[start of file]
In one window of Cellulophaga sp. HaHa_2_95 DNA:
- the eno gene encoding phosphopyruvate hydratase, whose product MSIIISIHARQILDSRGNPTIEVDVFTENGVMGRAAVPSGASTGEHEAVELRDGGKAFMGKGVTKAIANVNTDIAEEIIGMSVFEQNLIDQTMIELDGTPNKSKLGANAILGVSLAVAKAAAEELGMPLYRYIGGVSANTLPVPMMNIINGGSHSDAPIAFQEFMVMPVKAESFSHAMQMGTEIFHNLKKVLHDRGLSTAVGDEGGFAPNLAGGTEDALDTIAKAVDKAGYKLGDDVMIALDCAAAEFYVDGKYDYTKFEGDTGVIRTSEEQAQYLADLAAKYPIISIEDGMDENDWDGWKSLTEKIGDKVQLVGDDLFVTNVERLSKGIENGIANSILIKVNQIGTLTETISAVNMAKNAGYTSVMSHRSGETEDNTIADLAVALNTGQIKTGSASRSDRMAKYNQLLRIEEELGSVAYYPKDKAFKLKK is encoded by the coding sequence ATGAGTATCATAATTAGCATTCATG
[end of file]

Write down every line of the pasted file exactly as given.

In one window of Cellulophaga sp. HaHa_2_95 DNA:
- the eno gene encoding phosphopyruvate hydratase, whose product MSIIISIHARQILDSRGNPTIEVDVFTENGVMGRAAVPSGASTGEHEAVELRDGGKAFMGKGVTKAIANVNTDIAEEIIGMSVFEQNLIDQTMIELDGTPNKSKLGANAILGVSLAVAKAAAEELGMPLYRYIGGVSANTLPVPMMNIINGGSHSDAPIAFQEFMVMPVKAESFSHAMQMGTEIFHNLKKVLHDRGLSTAVGDEGGFAPNLAGGTEDALDTIAKAVDKAGYKLGDDVMIALDCAAAEFYVDGKYDYTKFEGDTGVIRTSEEQAQYLADLAAKYPIISIEDGMDENDWDGWKSLTEKIGDKVQLVGDDLFVTNVERLSKGIENGIANSILIKVNQIGTLTETISAVNMAKNAGYTSVMSHRSGETEDNTIADLAVALNTGQIKTGSASRSDRMAKYNQLLRIEEELGSVAYYPKDKAFKLKK is encoded by the coding sequence ATGAGTATCATAATTAGCATTCATG